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Q&A | Assessing the Impact of the Largest OPEC+ Production Cut Since 2020

In the latest change to the production targets of its member countries, the Organization of the Petroleum Exporting Countries (OPEC) and its ten oil-exporting partners (together known as OPEC+) announced that they will cut oil production by 2 million barrels per day (b/d) starting in November 2022.[1] This represents the largest reduction in production targets since the alliance instituted a historic 9.7 million b/d cutback in May 2020 to stabilize oil markets following the collapse in demand due to COVID-19. OPEC+ had gradually unwound that cutback between August 2021 and September 2022, before making a slight reduction in the target for October 2022 and its latest, far more substantial cut

The members of the coalition also agreed to extend their alliance to December 2023.[2] This cut comes at nearly the six-year anniversary of the coming together of this coalition under the leadership of Saudi Arabia and Russia under the ‘Algiers Accord’.[3] One should expect continued cooperation by the alliance in the foreseeable future. The group has reduced the cadence of the meetings from monthly to bi-monthly, while preserving the option for emergency meetings, if needed, signaling that these cuts are here to stay through at least the first part of this winter.[4]

In this Q&A, the Center on Global Energy Policy’s Kaushik Deb, senior research scholar, and Abhiram Rajendran, senior adjunct research scholar, discuss the impact of this latest OPEC+ announcement on the oil markets, economy, and geopolitical relations.   

What is the likely impact of the announcement on the oil market?

Although the production cut is substantial, fewer real barrels will be removed from the market than stated in the announcement. Total production by the alliance was already 3.6 million b/d lower than the target in September 2022, with most members, including Russia, unable to meet their quotas.[5] Thus, the reduction in output required to meet the lower production target is about half of the 2 million b/d. Kuwait, Saudi Arabia, and the United Arab Emirates (UAE) will account for almost all of the reduction.[6] For nearly half of the alliance’s members, even these lower production targets are higher than current production and will likely not impact output. Russia’s output, for instance, was already 1.3 million b/d lower than its September 2022 quota, and 700,000 b/d lower than the reduced target.

Prices began to rise immediately after news of a cut of this magnitude started trickling in the weekend before the actual announcement. By the day of the announcement, they were up by 10 percent, and they have remained above $90 per barrel (bbl) since then despite macroeconomic uncertainties.

Why now?

While OPEC+ has attributed the  supply cut to a potential global recession, the move may be an attempt by the alliance to prop up oil prices.

Since the beginning of the year, OPEC+ public pronouncements have consistently highlighted uncertainty in global demand outlooks due to the recurring impacts of the pandemic and uneven economic recovery globally.[7][8] In the latest announcement, the alliance reinforced its concerns about responding to the slowdown in global economic activity. This claim is true, in part, with the United States economy weakening, the United Kingdom forecasted to enter a recession by the end of the year, and the EU’s economic prospects rapidly deteriorating.[9] The International Monetary Fund’s latest World Economic Outlook forecasts reduced global economic growth for 2023 for the fourth time this year, with the US, China, and Europe all projected to slow down.[10] Both the Emirati and Saudi energy ministers alluded to the economic winds in their press briefings after the meeting.[11] But for now, evidence of deteriorating oil demand during a slowdown is limited. Going into winter, some support factors remain from higher diesel/fuel oil usage and fuel switching, especially from gas to oil, for power burn.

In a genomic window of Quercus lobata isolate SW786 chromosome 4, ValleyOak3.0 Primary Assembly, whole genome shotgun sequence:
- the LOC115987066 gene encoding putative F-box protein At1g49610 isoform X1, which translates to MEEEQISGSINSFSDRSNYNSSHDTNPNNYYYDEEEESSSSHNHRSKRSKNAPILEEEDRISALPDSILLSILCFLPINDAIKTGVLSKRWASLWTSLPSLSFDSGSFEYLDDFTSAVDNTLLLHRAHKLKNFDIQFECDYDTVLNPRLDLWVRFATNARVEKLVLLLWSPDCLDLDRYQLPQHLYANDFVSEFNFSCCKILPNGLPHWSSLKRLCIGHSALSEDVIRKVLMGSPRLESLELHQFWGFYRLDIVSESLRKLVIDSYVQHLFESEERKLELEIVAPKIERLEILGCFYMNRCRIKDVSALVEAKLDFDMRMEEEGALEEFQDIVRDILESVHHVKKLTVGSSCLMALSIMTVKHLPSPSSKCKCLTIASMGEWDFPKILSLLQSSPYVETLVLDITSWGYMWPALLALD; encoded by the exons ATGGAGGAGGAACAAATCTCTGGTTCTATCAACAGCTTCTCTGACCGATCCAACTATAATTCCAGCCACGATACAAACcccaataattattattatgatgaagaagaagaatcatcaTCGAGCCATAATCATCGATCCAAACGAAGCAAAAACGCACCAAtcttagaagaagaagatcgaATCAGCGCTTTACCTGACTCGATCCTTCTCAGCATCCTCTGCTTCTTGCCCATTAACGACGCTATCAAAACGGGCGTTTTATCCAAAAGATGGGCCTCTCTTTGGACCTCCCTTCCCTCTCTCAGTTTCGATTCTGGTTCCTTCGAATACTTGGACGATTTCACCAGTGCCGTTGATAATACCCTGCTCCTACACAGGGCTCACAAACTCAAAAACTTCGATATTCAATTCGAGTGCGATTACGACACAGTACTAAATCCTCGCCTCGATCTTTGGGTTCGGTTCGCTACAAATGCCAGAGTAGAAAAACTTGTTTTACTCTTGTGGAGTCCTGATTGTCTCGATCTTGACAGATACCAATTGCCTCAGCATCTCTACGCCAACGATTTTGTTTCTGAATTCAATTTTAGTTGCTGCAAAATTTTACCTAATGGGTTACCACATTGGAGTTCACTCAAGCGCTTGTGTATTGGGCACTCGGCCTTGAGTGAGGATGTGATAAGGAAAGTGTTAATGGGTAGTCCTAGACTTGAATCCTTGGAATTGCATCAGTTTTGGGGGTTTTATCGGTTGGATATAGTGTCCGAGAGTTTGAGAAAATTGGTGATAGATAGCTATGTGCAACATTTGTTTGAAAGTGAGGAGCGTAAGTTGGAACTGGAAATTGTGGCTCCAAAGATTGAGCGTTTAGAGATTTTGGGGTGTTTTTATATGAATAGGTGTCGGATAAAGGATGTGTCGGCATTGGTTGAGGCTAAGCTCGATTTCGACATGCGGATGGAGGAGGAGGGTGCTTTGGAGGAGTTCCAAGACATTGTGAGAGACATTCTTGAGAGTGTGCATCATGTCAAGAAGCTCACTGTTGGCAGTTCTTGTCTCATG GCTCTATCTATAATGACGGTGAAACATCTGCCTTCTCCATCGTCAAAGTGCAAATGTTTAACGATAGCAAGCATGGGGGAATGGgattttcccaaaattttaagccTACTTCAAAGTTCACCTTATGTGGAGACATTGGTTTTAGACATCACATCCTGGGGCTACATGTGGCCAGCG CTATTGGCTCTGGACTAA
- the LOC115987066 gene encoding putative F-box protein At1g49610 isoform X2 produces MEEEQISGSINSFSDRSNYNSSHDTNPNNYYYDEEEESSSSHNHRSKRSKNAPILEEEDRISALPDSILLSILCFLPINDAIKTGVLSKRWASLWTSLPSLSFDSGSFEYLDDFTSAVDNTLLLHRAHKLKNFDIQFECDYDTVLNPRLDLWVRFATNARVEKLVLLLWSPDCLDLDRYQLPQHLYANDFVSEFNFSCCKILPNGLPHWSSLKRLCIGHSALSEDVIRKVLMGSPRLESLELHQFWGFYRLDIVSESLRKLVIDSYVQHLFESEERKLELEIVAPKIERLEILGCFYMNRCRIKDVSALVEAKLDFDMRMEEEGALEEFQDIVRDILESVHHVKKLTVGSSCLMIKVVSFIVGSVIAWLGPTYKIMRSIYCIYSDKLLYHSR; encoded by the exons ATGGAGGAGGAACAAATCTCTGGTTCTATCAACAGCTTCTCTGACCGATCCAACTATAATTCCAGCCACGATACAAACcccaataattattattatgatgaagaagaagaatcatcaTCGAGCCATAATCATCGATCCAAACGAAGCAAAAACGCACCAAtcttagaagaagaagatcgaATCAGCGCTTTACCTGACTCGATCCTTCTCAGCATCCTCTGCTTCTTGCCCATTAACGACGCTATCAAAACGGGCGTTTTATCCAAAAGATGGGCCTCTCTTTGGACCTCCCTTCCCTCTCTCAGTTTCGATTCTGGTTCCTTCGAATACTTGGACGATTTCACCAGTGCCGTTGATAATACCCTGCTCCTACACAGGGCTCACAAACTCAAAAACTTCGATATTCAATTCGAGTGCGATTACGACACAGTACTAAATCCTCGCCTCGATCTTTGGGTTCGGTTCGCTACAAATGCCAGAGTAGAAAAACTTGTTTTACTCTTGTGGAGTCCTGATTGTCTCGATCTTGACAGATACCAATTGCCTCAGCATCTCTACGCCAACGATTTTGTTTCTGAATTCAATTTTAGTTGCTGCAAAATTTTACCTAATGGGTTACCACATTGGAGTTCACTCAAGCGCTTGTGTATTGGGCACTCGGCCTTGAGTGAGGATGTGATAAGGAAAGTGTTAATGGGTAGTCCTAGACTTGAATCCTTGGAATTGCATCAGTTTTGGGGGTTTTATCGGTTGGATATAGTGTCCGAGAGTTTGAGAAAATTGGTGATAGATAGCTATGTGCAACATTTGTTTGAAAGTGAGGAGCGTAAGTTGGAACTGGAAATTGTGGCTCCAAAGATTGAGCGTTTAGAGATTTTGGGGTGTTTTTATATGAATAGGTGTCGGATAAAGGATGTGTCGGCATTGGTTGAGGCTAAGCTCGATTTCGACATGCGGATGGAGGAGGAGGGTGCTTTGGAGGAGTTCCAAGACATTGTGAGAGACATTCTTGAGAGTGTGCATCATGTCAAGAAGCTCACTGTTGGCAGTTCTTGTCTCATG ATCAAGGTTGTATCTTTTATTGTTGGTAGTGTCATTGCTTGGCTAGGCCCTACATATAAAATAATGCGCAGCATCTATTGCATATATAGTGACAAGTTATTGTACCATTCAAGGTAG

What was left unsaid by the alliance is that these countries benefit from high oil prices. According to the US Energy Information Agency, OPEC revenues in 2022 are forecasted to be 50 percent higher than in 2021.[12] The largest beneficiaries are Venezuela, Kuwait, the UAE, and Saudi Arabia. The Saudi Finance Ministry was already projecting a budget surplus through 2025, with planned budgetary expenditures having risen 18 percent higher in 2022 than the initial projections.[13] The UAE also reported a record quarterly budget surplus in the second quarter of 2022, and comparable to annual surpluses since 2014.[14] Kuwait is expecting its first budget surplus since 2014.[15] Industry experts have pegged the alliance’s average break-even over the coming years at $80+/bbl.[16]

In the case of Russia, even though oil and gas exports have started to decline because of sanctions, revenues remain comparable to levels from a year ago. Russia continues to sell oil at a $20+/bbl discount so higher benchmark prices support these revenues.[17] With dated Brent printing its lowest value — since the Russian invasion of Ukraine — on September 26, 2022[18], reducing oil production provides support to oil prices, while limiting the likelihood of stock builds that provide a higher floor for prices.

How have large economies reacted?

The geopolitical consequences became clear when the US clearly voiced its “disappointment” with what the White House has called a “shortsighted” decision by OPEC+. It has announced the release of an additional 10 million barrels from the US Strategic Petroleum Reserves (SPR) in November 2022. This brings the total supply from the SPR to 165 million barrels, which is still within the 180 million barrels that the US Department of Energy authorized in March 2022.[19] Additional releases, which are the quickest way to add supply to the market, are very much on the table. Discussions of export bans are likely, though these would be quite disruptive to the oil (and refined products) market.